Tenrecs are small mammals of variable body form. The smallest species are the size of shrews, with a body length of around 4.5 cm (1.8 in), and weighing just 5 g (0.18 oz), while the largest, the common or tailless tenrec, is 25 to 39 cm (9.8 to 15.4 in) in length, and can weigh over 1 kilogram (2.2 lb). Although they may resemble shrews, hedgehogs, or otters, they are not closely related to any of these groups, their closest relatives being other African insectivorous mammals, such as golden moles and elephant shrews. The common ancestry of these animals, along with aardvarks, hyraxes, elephants, and sea cows in the group Afrotheria, was not recognized until the late 1990s. Continuing work on the molecular and morphological diversity of afrotherian mammals has provided ever increasing support for their common ancestry.
Unusual among placental mammals, the anus and urogenital tracts of tenrecs share a common opening, or cloaca, a feature more commonly seen in birds, reptiles, and amphibians. They have a low body temperature, sufficiently so that they do not require a scrotum to cool their sperm as do most other mammals.
All species appear to be at least somewhat omnivorous, with invertebrates forming the largest part of their diets. The three species found on the African mainland (Potamogale velox, Micropotamogale lamottei, M. ruwenzorii) have more specialized diets, centered on their habitat in fast-running streams of the African tropics, from Liberia in the west to Lake Victoria in the east. One species from Madagascar, Limnogale mergulus, is also semiaquatic. All of the species from Madagascar, semiaquatic or not, appear to have evolved from a single, common ancestor, with the mainland tenrecs comprising the next, most-closely related mammalian species. While the fossil record of tenrecs is scarce, at least some specimens from the early Miocene of Kenya show close affinities to living species from Madagascar, such as Geogale aurita.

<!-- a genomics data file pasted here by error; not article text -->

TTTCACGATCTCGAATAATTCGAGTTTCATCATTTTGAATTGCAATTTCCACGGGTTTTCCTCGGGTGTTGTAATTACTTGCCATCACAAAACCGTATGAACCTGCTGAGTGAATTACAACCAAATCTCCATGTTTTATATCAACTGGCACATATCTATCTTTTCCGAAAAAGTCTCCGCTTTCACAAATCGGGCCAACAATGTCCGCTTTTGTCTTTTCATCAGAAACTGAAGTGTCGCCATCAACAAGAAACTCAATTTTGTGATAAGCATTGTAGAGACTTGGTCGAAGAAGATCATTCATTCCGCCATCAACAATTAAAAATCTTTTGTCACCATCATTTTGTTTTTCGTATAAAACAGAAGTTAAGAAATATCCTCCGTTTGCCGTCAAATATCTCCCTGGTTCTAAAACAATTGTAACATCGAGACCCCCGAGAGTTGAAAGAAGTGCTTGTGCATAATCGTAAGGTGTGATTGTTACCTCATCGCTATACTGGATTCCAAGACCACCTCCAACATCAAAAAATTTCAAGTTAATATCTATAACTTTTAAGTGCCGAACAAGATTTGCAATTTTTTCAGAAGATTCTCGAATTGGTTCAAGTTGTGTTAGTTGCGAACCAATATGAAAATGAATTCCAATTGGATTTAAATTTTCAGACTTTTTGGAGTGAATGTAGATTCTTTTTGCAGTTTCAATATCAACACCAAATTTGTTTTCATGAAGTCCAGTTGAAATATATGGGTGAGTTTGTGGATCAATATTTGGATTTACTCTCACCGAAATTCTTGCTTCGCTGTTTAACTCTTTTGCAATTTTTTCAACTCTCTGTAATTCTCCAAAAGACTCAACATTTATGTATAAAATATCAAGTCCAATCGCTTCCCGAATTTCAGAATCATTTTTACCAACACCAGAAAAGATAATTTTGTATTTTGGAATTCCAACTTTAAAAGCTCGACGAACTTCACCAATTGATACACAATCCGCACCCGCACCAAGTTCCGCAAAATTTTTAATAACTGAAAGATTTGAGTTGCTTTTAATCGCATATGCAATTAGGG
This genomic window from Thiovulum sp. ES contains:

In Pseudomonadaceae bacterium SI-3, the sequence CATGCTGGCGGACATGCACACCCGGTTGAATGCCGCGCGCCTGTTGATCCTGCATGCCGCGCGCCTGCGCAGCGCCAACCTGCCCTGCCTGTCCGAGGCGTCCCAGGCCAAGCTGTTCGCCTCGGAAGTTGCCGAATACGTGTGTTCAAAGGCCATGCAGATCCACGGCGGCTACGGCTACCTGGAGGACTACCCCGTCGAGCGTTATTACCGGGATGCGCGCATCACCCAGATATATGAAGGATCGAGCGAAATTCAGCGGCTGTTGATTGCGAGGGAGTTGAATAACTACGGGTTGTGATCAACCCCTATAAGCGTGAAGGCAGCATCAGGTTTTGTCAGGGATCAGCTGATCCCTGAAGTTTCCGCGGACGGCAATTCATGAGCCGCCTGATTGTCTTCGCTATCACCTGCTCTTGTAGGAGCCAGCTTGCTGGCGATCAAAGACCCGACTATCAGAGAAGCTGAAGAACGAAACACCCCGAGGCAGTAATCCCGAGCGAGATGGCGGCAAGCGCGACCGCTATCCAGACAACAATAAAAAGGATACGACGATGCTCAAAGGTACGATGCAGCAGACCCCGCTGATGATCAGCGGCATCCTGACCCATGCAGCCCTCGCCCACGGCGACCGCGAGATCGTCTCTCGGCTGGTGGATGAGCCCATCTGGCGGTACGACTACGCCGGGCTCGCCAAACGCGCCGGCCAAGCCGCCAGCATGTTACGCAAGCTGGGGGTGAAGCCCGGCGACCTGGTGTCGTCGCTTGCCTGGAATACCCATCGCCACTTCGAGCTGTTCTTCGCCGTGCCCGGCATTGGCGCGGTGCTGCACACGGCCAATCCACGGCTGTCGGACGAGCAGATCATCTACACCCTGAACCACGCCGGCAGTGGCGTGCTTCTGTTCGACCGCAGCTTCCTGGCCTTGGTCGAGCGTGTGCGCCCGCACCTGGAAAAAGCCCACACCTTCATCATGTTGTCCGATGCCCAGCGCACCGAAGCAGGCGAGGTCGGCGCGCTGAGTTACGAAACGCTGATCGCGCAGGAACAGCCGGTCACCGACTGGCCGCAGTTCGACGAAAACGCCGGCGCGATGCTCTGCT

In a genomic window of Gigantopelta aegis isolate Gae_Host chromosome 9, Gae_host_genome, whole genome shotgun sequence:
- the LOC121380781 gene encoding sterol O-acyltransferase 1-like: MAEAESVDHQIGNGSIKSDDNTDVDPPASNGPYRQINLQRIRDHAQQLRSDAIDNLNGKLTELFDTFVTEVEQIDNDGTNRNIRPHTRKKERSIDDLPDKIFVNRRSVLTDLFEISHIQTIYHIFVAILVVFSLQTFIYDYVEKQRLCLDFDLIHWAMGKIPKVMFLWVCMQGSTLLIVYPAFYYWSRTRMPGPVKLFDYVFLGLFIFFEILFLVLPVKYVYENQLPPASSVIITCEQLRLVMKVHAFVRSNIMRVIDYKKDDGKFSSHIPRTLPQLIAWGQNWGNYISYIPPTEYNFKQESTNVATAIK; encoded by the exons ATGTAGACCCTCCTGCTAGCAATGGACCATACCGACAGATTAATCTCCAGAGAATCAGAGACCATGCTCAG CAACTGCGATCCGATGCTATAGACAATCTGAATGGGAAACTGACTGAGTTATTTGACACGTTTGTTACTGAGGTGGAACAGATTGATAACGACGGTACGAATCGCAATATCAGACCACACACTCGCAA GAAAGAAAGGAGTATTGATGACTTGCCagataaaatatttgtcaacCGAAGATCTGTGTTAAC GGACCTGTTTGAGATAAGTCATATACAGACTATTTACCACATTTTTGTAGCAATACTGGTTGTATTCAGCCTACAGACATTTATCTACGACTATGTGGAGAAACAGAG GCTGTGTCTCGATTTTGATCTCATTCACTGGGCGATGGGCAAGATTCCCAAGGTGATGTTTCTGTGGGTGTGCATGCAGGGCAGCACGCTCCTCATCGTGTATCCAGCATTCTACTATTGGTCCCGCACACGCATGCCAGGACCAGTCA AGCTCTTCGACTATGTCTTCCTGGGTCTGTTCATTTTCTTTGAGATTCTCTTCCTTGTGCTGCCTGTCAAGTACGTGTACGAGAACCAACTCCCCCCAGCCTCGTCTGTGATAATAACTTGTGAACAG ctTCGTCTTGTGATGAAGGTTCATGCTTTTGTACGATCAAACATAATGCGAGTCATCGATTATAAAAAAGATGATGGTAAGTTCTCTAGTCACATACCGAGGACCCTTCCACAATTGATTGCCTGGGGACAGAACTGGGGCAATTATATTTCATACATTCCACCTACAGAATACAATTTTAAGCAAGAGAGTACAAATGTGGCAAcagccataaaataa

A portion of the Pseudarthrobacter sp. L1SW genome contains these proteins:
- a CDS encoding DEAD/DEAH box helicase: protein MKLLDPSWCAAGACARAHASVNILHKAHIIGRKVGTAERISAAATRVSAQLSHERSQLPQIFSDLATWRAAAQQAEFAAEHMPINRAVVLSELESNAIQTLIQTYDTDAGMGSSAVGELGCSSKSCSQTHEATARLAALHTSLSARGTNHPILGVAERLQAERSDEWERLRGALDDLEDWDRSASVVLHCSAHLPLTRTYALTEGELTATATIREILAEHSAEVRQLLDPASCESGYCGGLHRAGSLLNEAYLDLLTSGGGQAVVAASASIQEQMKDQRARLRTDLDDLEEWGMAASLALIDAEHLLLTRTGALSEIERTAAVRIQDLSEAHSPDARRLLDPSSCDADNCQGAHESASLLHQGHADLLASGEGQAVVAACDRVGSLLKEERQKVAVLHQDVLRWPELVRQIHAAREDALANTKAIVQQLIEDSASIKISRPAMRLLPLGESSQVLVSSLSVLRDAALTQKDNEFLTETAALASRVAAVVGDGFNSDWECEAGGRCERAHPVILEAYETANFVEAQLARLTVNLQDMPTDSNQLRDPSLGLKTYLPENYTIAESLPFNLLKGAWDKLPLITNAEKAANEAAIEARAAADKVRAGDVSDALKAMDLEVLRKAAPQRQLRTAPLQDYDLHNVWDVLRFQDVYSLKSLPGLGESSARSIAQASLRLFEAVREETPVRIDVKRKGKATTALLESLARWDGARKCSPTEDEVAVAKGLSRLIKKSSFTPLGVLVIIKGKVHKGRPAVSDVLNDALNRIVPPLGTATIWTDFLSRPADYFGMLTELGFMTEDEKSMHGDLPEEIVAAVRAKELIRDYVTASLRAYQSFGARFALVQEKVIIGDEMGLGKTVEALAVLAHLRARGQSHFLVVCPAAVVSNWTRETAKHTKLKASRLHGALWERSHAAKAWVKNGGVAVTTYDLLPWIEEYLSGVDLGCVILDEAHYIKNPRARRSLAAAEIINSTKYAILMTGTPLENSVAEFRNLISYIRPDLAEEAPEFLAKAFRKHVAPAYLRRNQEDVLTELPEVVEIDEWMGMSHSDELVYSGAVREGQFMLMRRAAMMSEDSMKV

Most species are nocturnal and have poor eyesight. Their other senses are well developed, however, and they have especially sensitive whiskers. As with many of their other features, the dental formula of tenrecs varies greatly between species; they can have from 32 to 42 teeth in total. Unusual for mammals, the permanent dentition in tenrecs tends not to completely erupt until well after adult body size has been reached. This is one of several anatomical features shared by elephants, hyraxes, sengis, and golden moles (but apparently not aardvarks), consistent with their descent from a common ancestor.
Tenrecs have a gestation period of 50 to 64 days, and give birth to a number of relatively undeveloped young. While the otter shrews have just two young per litter, the tailless tenrec can have as many as 32, and females possess up to 29 teats, more than any other mammal. At least some tenrec species are social, living in multigenerational family groups with over a dozen individuals.